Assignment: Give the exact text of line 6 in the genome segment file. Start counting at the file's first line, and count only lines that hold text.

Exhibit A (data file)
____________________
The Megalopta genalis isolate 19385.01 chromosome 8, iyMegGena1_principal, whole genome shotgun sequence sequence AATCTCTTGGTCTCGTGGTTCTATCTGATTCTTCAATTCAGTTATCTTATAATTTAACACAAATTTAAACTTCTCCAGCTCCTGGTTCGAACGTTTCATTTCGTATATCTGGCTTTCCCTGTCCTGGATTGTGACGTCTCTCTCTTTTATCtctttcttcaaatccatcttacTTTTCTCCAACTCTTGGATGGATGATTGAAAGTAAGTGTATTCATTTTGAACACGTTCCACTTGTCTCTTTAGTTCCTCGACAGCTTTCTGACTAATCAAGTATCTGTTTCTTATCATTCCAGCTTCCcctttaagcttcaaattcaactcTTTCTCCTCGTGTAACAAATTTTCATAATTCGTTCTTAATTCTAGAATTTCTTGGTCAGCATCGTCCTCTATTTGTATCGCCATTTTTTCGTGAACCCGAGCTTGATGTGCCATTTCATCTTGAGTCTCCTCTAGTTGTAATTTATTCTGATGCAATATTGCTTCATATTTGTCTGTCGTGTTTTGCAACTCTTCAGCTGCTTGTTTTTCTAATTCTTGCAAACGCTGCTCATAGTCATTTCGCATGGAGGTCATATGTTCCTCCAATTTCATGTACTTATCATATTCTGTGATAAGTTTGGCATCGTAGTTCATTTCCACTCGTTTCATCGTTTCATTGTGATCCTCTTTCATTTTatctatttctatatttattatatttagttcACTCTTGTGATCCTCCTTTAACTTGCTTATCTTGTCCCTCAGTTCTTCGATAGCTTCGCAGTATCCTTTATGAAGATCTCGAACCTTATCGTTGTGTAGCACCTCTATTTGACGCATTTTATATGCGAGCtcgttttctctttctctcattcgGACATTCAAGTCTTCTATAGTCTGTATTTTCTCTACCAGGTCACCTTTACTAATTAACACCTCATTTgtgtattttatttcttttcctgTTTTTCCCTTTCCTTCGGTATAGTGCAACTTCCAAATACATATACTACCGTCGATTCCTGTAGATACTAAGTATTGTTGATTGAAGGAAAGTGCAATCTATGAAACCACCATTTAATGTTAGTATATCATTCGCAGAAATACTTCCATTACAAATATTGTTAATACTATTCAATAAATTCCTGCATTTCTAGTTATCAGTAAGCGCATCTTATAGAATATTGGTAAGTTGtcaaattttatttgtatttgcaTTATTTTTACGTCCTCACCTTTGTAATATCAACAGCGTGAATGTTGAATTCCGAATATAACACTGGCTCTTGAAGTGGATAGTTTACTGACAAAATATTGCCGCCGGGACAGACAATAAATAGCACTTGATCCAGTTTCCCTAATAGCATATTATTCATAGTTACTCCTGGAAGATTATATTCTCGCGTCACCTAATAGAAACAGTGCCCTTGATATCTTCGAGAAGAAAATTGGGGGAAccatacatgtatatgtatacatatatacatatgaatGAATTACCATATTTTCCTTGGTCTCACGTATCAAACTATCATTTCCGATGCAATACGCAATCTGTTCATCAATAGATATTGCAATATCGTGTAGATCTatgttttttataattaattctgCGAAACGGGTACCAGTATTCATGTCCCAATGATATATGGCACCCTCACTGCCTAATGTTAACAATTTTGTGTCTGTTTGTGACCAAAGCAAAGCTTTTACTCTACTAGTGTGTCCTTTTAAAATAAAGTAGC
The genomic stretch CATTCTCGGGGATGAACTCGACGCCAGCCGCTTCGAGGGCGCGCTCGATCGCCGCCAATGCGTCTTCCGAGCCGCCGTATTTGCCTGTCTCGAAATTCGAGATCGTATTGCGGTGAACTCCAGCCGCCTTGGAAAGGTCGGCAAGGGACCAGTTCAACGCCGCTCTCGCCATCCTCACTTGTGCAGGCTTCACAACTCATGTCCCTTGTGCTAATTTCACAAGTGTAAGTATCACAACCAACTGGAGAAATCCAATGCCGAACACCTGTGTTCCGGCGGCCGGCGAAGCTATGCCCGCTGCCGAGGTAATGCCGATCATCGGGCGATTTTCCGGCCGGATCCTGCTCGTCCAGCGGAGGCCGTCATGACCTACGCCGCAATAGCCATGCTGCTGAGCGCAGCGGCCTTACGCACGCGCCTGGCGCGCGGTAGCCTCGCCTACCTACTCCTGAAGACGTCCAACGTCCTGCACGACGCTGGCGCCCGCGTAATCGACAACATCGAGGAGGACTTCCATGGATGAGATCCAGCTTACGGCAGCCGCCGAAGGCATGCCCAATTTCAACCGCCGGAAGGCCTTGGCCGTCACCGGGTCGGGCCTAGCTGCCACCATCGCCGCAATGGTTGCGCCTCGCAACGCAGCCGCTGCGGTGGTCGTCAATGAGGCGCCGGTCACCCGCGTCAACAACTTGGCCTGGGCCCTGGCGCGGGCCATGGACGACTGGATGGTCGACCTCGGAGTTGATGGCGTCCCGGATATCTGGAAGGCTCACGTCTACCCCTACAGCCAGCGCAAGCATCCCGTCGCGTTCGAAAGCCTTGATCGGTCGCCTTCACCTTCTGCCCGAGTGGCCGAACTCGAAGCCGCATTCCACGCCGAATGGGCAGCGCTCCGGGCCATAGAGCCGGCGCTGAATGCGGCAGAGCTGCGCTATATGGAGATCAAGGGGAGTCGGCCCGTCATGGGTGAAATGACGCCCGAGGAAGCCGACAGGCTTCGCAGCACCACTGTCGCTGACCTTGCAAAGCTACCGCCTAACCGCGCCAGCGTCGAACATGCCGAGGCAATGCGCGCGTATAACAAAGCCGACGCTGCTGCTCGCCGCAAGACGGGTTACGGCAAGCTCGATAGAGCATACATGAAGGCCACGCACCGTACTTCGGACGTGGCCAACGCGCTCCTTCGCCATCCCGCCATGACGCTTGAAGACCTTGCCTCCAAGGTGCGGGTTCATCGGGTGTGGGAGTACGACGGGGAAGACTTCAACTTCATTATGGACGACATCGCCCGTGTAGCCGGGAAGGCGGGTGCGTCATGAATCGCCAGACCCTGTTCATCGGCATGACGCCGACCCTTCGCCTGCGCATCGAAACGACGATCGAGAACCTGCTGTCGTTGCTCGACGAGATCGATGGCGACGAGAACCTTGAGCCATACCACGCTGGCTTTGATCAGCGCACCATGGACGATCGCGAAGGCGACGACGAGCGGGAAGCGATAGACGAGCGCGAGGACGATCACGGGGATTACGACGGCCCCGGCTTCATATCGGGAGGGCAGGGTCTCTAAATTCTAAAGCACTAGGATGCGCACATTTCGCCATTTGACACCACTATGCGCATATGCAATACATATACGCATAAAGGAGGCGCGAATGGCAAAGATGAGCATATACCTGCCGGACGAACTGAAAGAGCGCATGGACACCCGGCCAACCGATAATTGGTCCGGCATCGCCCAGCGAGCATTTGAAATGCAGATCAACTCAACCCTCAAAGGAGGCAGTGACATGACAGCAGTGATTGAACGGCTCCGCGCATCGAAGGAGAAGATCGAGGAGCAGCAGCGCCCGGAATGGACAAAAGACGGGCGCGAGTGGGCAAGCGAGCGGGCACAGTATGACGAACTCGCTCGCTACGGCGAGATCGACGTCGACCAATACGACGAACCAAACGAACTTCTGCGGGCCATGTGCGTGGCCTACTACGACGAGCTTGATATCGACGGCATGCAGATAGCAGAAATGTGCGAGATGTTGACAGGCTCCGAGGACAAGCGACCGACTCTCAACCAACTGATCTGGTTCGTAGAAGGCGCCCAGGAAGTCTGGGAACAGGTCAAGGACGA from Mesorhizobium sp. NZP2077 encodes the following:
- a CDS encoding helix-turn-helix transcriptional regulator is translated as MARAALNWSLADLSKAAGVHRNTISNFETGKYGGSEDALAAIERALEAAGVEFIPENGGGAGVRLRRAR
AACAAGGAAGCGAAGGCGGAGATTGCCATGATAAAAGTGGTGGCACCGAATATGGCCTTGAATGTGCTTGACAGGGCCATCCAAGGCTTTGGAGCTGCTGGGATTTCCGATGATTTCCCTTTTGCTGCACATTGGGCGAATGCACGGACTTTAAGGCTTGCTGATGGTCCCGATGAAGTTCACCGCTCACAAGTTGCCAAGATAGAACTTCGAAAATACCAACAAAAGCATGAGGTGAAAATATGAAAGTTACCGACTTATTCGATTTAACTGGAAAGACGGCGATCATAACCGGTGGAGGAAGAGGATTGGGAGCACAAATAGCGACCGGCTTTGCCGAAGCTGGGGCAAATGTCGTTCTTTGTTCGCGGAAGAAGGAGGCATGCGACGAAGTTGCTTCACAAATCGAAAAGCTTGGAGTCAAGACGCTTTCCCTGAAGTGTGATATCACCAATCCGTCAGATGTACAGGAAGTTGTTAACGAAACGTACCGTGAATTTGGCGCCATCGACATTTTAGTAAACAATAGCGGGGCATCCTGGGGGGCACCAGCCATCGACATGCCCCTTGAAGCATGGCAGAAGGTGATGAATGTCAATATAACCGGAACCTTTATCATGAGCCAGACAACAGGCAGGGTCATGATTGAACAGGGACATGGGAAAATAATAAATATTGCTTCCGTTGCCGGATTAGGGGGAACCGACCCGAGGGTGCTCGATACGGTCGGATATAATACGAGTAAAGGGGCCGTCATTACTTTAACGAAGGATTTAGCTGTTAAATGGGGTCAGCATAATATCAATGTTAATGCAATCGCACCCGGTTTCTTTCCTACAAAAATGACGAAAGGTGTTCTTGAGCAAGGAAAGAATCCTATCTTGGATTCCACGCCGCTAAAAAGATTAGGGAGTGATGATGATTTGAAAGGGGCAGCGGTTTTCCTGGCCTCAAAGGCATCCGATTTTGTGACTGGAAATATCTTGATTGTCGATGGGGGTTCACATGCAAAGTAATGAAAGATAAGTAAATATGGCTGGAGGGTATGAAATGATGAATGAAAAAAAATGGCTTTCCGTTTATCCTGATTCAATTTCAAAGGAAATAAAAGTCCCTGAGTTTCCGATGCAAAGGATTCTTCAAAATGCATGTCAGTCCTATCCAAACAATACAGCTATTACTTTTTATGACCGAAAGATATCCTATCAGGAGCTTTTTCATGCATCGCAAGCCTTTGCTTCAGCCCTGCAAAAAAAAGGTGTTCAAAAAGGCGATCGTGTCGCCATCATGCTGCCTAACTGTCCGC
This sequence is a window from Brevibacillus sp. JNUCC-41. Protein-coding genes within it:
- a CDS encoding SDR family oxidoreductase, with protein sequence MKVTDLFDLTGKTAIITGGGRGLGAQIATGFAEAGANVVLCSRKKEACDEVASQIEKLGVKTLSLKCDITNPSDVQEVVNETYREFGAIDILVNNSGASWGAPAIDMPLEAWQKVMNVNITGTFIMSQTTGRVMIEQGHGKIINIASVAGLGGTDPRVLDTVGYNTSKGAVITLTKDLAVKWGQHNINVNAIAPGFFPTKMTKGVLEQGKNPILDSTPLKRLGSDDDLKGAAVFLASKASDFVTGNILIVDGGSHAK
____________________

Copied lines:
- a CDS encoding SDR family oxidoreductase, with protein sequence MKVTDLFDLTGKTAIITGGGRGLGAQIATGFAEAGANVVLCSRKKEACDEVASQIEKLGVKTLSLKCDITNPSDVQEVVNETYREFGAIDILVNNSGASWGAPAIDMPLEAWQKVMNVNITGTFIMSQTTGRVMIEQGHGKIINIASVAGLGGTDPRVLDTVGYNTSKGAVITLTKDLAVKWGQHNINVNAIAPGFFPTKMTKGVLEQGKNPILDSTPLKRLGSDDDLKGAAVFLASKASDFVTGNILIVDGGSHAK